I think it was Clinton’s general inability to get along with Congress, alsong with, as has been mentioned, the various congressional scandals (the Post Office scandal, the Banking scandal), and Republican promises to reform Congress. If you look at the Contract with America, of the 18 promises the Republicans make, 7 of the 8 rule changes promise to make Congress more transparent:

  1. Requiring Congress to abide by the country’s laws
  2. Have an independent audit of Congressional waste and abuse
  3. Cut the number of House committees and committee staff
  4. Limit the terms of committee chairs
  5. Ban proxy votes in committee
  6. Require committee meetings to be open to the public
  7. Implementing zero-baseline budgeting

and one of the ten bills they promised to bring to the floor, to impose term limits on members of Congress.

I think a lot of the Republican victory was due to the public perception that the Democratic congress was corrupt, out of control, and non-responsive to the public.

No cite, but I recall reading that the 1994 “landslide” involved a national aggregate Pub vote for Congress less than 1/2 of 1% greater than the national aggregate Dem vote. But the winner-take-all single-member-district system has a force-multiplier effect on small majorities.

His failure the first time, no, I don’t think it did. His failure to follow up with another try, hell yes, that hurt him. Let’s hope Obama has learned from that - I’m sure Clinton has talked with him about it.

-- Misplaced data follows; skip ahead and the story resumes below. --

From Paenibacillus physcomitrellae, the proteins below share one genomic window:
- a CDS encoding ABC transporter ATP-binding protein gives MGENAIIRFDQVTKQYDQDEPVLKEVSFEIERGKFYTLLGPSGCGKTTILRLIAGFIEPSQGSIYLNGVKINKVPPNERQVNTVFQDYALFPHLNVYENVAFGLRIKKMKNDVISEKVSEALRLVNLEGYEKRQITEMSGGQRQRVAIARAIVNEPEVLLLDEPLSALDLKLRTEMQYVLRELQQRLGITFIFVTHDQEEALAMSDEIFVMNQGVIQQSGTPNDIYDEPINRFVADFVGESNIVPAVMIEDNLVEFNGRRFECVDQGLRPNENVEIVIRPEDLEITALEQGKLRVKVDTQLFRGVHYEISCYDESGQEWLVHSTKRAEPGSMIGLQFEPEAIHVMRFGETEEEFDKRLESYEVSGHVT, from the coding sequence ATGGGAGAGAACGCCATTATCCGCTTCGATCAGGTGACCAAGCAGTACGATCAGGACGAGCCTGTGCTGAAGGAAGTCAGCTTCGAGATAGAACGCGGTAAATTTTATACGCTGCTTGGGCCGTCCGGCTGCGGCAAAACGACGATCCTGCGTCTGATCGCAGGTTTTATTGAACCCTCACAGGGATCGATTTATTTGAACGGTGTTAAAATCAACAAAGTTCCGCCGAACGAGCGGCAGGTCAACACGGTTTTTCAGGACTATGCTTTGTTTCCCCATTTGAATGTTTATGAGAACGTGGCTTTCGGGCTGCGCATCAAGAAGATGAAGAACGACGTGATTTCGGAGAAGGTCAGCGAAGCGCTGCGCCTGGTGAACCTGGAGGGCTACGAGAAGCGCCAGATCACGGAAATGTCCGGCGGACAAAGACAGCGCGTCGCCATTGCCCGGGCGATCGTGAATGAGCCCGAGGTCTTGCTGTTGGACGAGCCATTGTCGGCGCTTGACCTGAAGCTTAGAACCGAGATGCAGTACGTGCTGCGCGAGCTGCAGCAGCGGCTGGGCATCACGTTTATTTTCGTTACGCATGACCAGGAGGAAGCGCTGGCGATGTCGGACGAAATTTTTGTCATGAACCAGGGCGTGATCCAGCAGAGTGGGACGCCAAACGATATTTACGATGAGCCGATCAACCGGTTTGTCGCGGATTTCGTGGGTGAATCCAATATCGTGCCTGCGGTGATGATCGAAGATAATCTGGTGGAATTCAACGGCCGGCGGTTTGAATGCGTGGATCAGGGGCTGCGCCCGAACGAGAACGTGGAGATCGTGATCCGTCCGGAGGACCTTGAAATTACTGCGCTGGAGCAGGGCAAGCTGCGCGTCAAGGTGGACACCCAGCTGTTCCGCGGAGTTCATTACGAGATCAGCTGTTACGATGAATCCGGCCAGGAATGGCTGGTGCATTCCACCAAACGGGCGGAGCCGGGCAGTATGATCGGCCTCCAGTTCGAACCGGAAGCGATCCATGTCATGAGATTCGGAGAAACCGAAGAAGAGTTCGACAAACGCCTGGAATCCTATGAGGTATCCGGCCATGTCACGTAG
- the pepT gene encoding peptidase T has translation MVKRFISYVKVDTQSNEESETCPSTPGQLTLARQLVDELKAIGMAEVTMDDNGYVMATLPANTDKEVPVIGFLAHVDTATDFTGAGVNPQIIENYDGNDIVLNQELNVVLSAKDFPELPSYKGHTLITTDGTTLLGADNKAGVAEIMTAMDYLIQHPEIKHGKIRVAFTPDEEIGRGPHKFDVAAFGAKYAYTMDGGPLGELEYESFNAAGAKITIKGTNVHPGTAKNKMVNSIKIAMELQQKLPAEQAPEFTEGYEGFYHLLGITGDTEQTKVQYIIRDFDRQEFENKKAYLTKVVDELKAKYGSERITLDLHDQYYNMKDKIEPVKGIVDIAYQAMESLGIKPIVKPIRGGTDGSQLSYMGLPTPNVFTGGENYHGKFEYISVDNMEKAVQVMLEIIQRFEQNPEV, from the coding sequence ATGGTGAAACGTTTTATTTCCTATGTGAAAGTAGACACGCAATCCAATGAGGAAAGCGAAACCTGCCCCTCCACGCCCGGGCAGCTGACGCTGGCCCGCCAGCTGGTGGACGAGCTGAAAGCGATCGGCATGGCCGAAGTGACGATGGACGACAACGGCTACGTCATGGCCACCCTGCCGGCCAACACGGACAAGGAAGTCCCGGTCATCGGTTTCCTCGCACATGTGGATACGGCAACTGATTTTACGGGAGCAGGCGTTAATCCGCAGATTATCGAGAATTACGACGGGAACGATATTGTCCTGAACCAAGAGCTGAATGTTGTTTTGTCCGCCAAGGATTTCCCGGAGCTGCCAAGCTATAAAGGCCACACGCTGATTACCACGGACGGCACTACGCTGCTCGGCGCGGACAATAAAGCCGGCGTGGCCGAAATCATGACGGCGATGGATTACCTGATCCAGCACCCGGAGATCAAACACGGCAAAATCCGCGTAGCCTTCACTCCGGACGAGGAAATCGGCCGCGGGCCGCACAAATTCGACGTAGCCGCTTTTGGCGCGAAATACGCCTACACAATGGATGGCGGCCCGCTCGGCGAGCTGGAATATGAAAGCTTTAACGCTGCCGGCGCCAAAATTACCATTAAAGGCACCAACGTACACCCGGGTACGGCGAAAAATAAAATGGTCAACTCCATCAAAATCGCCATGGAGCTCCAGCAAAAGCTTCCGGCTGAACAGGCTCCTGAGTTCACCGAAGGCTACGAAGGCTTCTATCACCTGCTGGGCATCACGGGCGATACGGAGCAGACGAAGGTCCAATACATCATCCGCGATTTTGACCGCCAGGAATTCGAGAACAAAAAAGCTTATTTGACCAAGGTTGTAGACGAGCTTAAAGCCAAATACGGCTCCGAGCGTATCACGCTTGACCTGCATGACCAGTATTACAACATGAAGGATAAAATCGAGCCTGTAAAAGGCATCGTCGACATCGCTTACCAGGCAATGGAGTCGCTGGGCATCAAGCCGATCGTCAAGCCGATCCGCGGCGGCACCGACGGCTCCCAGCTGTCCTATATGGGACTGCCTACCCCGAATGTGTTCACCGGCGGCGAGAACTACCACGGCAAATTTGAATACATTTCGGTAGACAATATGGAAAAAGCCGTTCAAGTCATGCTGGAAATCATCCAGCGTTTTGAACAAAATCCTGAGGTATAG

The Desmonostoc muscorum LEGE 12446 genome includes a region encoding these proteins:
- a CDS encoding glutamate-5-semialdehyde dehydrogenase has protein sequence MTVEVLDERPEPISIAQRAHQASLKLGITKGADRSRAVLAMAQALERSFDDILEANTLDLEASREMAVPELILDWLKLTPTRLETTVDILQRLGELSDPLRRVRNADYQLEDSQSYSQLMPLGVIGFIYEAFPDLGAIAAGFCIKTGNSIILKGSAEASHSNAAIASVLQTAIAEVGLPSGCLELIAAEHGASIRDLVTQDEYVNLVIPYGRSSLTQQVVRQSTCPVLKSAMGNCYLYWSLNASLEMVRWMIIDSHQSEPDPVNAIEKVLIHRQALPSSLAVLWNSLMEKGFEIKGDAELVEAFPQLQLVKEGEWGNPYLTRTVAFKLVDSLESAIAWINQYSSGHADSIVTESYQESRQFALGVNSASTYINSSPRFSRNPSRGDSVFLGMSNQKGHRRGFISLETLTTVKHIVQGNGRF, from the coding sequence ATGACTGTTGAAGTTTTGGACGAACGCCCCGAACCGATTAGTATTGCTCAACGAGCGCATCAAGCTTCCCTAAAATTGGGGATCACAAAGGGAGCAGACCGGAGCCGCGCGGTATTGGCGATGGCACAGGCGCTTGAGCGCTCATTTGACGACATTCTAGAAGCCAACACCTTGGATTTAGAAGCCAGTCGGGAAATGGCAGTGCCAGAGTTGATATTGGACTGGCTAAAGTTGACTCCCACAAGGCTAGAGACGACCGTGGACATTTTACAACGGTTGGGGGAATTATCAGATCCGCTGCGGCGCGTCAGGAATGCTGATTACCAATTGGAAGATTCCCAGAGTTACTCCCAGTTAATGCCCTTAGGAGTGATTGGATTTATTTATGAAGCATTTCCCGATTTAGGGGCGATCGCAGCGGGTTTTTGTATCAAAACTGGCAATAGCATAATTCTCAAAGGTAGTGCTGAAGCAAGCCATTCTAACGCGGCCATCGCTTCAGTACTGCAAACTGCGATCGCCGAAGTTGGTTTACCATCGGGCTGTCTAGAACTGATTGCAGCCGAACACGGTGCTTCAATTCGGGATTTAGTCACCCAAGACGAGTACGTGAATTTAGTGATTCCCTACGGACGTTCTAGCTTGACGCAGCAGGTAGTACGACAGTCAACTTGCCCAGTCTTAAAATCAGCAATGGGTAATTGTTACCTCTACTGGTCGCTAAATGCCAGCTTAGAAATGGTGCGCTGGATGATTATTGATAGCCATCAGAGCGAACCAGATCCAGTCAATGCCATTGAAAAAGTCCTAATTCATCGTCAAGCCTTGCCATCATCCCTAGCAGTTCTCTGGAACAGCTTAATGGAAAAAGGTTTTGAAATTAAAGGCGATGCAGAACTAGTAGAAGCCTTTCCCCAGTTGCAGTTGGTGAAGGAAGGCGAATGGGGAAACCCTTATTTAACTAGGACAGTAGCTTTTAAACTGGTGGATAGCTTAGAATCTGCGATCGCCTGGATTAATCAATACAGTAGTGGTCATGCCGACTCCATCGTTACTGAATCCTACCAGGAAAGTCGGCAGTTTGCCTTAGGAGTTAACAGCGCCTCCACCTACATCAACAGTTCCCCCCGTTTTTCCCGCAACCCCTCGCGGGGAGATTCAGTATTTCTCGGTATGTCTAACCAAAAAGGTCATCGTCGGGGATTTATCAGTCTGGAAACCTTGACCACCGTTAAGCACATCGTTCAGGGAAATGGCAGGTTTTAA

How do you see that playing out? After the fairly spectacular failure to pass health care that first time, I can’t see that a second attempt would have done any good, especially because the opponents of health care reform were already organized and fresh off a victory, and the supporters were bloodied by the failure of the first one, and in no shape to fight a new campaign.

I never said it would be easy.

It would have taken not accepting the failure of the first time, leading to a straight-to-the-public TR-type campaign including denunciations of the vested interests, and direct discussion about what lack of a program has cost us. Obama seems to be doing that right up front, but the stiffness of his spine is still not yet demonstrated.

Bill Clinton always seemed to me to be too content to hit singles, and to be too willing to pass up chances to hit home runs, like health care would have been. Hillary, having been the most directly bloodied by the “Harry and Louise” crap and having the least illusions about the oppositionist party’s interest in constructive compromise, would certainly have been less susceptible to such illusions and with no question about her ability to push it through, but hey, that discussion is for the “Why are Democrats such pussies?” thread.

Or, better still, an FDR-type campaign.

One element of 1994 was that there were still a lot of Democratic Representatives who represented electoral districts in the South that were now far far to the right of the Democratic party. A big part of the swing was those districts electing representatives of the party that actually represented them better.

There was a perception that Clinton was overreaching way too far to the Left, his Health Care plan “nationalizing one-seventh of the economy” being the most prominent of such efforts, but he was also seen committing one public relations blunder after another. STILL, people liked him personally while disliking both Hillary and the Democratic Congress.